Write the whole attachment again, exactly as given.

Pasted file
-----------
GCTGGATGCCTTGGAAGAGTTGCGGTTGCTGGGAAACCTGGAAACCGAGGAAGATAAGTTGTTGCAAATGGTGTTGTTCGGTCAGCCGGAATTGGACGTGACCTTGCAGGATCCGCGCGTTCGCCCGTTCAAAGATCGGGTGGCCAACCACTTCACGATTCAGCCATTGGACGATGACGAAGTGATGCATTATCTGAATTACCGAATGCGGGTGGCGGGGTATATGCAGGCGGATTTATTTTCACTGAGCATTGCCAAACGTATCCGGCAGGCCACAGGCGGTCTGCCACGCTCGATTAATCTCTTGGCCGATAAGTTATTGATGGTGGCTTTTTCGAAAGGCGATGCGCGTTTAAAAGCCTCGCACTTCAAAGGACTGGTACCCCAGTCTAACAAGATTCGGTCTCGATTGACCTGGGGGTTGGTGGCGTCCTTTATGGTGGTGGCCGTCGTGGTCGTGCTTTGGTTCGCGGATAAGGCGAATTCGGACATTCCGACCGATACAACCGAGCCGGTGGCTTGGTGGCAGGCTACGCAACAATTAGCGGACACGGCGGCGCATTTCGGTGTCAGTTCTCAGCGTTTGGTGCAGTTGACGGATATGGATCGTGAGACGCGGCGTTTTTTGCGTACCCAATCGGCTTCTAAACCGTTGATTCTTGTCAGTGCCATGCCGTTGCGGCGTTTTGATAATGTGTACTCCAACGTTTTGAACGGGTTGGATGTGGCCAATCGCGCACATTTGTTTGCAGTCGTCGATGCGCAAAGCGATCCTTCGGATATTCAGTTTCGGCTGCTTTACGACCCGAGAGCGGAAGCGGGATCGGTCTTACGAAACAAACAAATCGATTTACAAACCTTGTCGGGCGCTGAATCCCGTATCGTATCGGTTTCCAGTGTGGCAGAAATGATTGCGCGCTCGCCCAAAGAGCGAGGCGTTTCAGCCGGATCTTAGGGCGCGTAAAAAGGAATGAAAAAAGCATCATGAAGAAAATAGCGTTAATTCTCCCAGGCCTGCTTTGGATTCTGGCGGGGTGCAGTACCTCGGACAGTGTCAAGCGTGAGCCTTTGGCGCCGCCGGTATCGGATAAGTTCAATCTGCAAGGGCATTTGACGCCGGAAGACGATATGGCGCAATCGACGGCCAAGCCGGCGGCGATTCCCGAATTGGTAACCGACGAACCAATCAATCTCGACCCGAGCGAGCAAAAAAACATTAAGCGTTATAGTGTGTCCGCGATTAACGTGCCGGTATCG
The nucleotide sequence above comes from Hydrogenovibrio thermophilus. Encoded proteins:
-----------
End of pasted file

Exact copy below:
GCTGGATGCCTTGGAAGAGTTGCGGTTGCTGGGAAACCTGGAAACCGAGGAAGATAAGTTGTTGCAAATGGTGTTGTTCGGTCAGCCGGAATTGGACGTGACCTTGCAGGATCCGCGCGTTCGCCCGTTCAAAGATCGGGTGGCCAACCACTTCACGATTCAGCCATTGGACGATGACGAAGTGATGCATTATCTGAATTACCGAATGCGGGTGGCGGGGTATATGCAGGCGGATTTATTTTCACTGAGCATTGCCAAACGTATCCGGCAGGCCACAGGCGGTCTGCCACGCTCGATTAATCTCTTGGCCGATAAGTTATTGATGGTGGCTTTTTCGAAAGGCGATGCGCGTTTAAAAGCCTCGCACTTCAAAGGACTGGTACCCCAGTCTAACAAGATTCGGTCTCGATTGACCTGGGGGTTGGTGGCGTCCTTTATGGTGGTGGCCGTCGTGGTCGTGCTTTGGTTCGCGGATAAGGCGAATTCGGACATTCCGACCGATACAACCGAGCCGGTGGCTTGGTGGCAGGCTACGCAACAATTAGCGGACACGGCGGCGCATTTCGGTGTCAGTTCTCAGCGTTTGGTGCAGTTGACGGATATGGATCGTGAGACGCGGCGTTTTTTGCGTACCCAATCGGCTTCTAAACCGTTGATTCTTGTCAGTGCCATGCCGTTGCGGCGTTTTGATAATGTGTACTCCAACGTTTTGAACGGGTTGGATGTGGCCAATCGCGCACATTTGTTTGCAGTCGTCGATGCGCAAAGCGATCCTTCGGATATTCAGTTTCGGCTGCTTTACGACCCGAGAGCGGAAGCGGGATCGGTCTTACGAAACAAACAAATCGATTTACAAACCTTGTCGGGCGCTGAATCCCGTATCGTATCGGTTTCCAGTGTGGCAGAAATGATTGCGCGCTCGCCCAAAGAGCGAGGCGTTTCAGCCGGATCTTAGGGCGCGTAAAAAGGAATGAAAAAAGCATCATGAAGAAAATAGCGTTAATTCTCCCAGGCCTGCTTTGGATTCTGGCGGGGTGCAGTACCTCGGACAGTGTCAAGCGTGAGCCTTTGGCGCCGCCGGTATCGGATAAGTTCAATCTGCAAGGGCATTTGACGCCGGAAGACGATATGGCGCAATCGACGGCCAAGCCGGCGGCGATTCCCGAATTGGTAACCGACGAACCAATCAATCTCGACCCGAGCGAGCAAAAAAACATTAAGCGTTATAGTGTGTCCGCGATTAACGTGCCGGTATCG
The nucleotide sequence above comes from Hydrogenovibrio thermophilus. Encoded proteins: